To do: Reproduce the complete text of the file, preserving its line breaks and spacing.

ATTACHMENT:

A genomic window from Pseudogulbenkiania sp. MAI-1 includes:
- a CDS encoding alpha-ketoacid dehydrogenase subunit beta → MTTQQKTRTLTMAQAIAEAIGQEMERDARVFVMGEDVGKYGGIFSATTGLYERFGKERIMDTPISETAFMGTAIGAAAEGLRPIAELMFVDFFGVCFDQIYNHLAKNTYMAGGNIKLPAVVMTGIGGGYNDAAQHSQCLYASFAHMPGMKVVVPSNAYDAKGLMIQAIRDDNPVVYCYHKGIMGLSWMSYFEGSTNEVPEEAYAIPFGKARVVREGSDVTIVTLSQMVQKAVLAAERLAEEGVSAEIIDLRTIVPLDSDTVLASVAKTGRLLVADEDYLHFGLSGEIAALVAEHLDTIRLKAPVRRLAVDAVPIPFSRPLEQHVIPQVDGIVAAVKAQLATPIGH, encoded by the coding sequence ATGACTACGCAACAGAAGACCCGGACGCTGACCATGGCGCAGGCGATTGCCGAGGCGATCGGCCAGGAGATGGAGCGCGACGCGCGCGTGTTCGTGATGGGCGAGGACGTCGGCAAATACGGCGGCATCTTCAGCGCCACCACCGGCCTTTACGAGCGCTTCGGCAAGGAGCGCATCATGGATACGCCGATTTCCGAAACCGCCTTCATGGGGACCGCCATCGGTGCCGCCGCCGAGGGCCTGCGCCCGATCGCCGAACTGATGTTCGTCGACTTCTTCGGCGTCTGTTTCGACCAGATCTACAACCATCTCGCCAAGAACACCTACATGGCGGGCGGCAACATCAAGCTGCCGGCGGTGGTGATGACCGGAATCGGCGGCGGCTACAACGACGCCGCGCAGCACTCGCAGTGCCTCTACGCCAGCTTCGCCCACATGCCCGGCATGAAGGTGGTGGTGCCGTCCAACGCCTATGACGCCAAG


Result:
A genomic window from Pseudogulbenkiania sp. MAI-1 includes:
- a CDS encoding alpha-ketoacid dehydrogenase subunit beta → MTTQQKTRTLTMAQAIAEAIGQEMERDARVFVMGEDVGKYGGIFSATTGLYERFGKERIMDTPISETAFMGTAIGAAAEGLRPIAELMFVDFFGVCFDQIYNHLAKNTYMAGGNIKLPAVVMTGIGGGYNDAAQHSQCLYASFAHMPGMKVVVPSNAYDAKGLMIQAIRDDNPVVYCYHKGIMGLSWMSYFEGSTNEVPEEAYAIPFGKARVVREGSDVTIVTLSQMVQKAVLAAERLAEEGVSAEIIDLRTIVPLDSDTVLASVAKTGRLLVADEDYLHFGLSGEIAALVAEHLDTIRLKAPVRRLAVDAVPIPFSRPLEQHVIPQVDGIVAAVKAQLATPIGH, encoded by the coding sequence ATGACTACGCAACAGAAGACCCGGACGCTGACCATGGCGCAGGCGATTGCCGAGGCGATCGGCCAGGAGATGGAGCGCGACGCGCGCGTGTTCGTGATGGGCGAGGACGTCGGCAAATACGGCGGCATCTTCAGCGCCACCACCGGCCTTTACGAGCGCTTCGGCAAGGAGCGCATCATGGATACGCCGATTTCCGAAACCGCCTTCATGGGGACCGCCATCGGTGCCGCCGCCGAGGGCCTGCGCCCGATCGCCGAACTGATGTTCGTCGACTTCTTCGGCGTCTGTTTCGACCAGATCTACAACCATCTCGCCAAGAACACCTACATGGCGGGCGGCAACATCAAGCTGCCGGCGGTGGTGATGACCGGAATCGGCGGCGGCTACAACGACGCCGCGCAGCACTCGCAGTGCCTCTACGCCAGCTTCGCCCACATGCCCGGCATGAAGGTGGTGGTGCCGTCCAACGCCTATGACGCCAAG